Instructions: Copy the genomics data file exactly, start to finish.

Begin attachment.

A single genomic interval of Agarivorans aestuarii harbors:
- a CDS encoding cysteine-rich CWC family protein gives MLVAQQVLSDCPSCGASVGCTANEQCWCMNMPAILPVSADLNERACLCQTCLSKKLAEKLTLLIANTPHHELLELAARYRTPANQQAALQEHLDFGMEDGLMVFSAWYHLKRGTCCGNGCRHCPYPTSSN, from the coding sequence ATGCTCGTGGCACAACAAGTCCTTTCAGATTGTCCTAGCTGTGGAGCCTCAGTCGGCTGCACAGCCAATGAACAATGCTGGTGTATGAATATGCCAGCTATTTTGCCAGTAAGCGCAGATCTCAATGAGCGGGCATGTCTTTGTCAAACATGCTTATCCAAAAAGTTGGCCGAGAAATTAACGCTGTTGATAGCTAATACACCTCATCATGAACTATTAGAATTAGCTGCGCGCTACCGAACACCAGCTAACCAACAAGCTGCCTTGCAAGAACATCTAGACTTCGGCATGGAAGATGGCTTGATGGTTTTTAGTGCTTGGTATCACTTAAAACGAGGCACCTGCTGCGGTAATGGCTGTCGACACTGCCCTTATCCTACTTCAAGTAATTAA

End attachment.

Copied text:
A single genomic interval of Agarivorans aestuarii harbors:
- a CDS encoding cysteine-rich CWC family protein gives MLVAQQVLSDCPSCGASVGCTANEQCWCMNMPAILPVSADLNERACLCQTCLSKKLAEKLTLLIANTPHHELLELAARYRTPANQQAALQEHLDFGMEDGLMVFSAWYHLKRGTCCGNGCRHCPYPTSSN, from the coding sequence ATGCTCGTGGCACAACAAGTCCTTTCAGATTGTCCTAGCTGTGGAGCCTCAGTCGGCTGCACAGCCAATGAACAATGCTGGTGTATGAATATGCCAGCTATTTTGCCAGTAAGCGCAGATCTCAATGAGCGGGCATGTCTTTGTCAAACATGCTTATCCAAAAAGTTGGCCGAGAAATTAACGCTGTTGATAGCTAATACACCTCATCATGAACTATTAGAATTAGCTGCGCGCTACCGAACACCAGCTAACCAACAAGCTGCCTTGCAAGAACATCTAGACTTCGGCATGGAAGATGGCTTGATGGTTTTTAGTGCTTGGTATCACTTAAAACGAGGCACCTGCTGCGGTAATGGCTGTCGACACTGCCCTTATCCTACTTCAAGTAATTAA